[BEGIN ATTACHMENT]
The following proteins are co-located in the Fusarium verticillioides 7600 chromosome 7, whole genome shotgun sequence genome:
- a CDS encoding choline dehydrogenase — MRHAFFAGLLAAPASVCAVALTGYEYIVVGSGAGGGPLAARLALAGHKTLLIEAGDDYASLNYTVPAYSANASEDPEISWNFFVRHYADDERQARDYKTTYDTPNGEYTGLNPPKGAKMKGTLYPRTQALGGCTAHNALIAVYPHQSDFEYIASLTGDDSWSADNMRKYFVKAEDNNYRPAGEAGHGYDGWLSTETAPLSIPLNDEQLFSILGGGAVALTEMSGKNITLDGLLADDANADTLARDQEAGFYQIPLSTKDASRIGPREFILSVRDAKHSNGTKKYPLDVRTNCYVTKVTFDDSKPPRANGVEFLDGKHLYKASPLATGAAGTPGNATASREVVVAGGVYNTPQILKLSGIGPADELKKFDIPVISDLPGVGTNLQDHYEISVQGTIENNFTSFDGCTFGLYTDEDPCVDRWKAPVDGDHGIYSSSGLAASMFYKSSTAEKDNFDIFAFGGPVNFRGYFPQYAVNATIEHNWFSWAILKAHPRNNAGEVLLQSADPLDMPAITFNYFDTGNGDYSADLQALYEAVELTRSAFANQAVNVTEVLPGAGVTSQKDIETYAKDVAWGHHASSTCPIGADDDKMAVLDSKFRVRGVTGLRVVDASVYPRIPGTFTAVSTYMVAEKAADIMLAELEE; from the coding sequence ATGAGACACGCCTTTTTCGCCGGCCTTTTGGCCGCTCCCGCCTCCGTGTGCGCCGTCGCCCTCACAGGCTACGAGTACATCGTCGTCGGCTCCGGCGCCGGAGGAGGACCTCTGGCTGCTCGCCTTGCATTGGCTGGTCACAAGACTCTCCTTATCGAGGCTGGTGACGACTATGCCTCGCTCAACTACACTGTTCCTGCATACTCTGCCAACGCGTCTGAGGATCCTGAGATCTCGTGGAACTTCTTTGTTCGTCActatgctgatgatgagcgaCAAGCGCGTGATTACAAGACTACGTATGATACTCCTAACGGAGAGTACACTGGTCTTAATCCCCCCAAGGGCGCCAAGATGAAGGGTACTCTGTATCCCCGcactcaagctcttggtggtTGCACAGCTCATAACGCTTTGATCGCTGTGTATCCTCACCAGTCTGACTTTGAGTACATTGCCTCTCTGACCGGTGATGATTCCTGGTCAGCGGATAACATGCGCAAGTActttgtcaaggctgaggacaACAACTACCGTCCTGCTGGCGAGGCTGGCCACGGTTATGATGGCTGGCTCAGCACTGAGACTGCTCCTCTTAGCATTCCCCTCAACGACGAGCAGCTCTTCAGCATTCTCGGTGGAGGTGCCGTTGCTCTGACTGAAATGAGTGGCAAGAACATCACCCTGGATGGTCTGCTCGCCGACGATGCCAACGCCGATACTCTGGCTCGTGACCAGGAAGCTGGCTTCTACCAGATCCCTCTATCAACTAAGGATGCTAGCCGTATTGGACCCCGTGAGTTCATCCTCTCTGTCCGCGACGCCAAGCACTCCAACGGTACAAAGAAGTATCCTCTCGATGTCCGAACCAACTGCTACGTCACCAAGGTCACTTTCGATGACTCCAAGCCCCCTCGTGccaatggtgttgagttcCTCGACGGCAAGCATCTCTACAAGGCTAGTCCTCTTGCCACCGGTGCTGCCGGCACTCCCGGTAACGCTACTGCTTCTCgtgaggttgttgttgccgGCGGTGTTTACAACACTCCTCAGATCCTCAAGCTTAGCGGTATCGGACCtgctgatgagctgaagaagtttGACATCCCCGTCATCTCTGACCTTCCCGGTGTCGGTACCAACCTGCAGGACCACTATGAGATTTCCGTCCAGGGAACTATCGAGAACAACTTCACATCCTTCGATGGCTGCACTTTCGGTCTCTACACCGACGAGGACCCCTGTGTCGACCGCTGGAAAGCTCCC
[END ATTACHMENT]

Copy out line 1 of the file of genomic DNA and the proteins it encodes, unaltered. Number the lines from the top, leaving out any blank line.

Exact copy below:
The following proteins are co-located in the Fusarium verticillioides 7600 chromosome 7, whole genome shotgun sequence genome: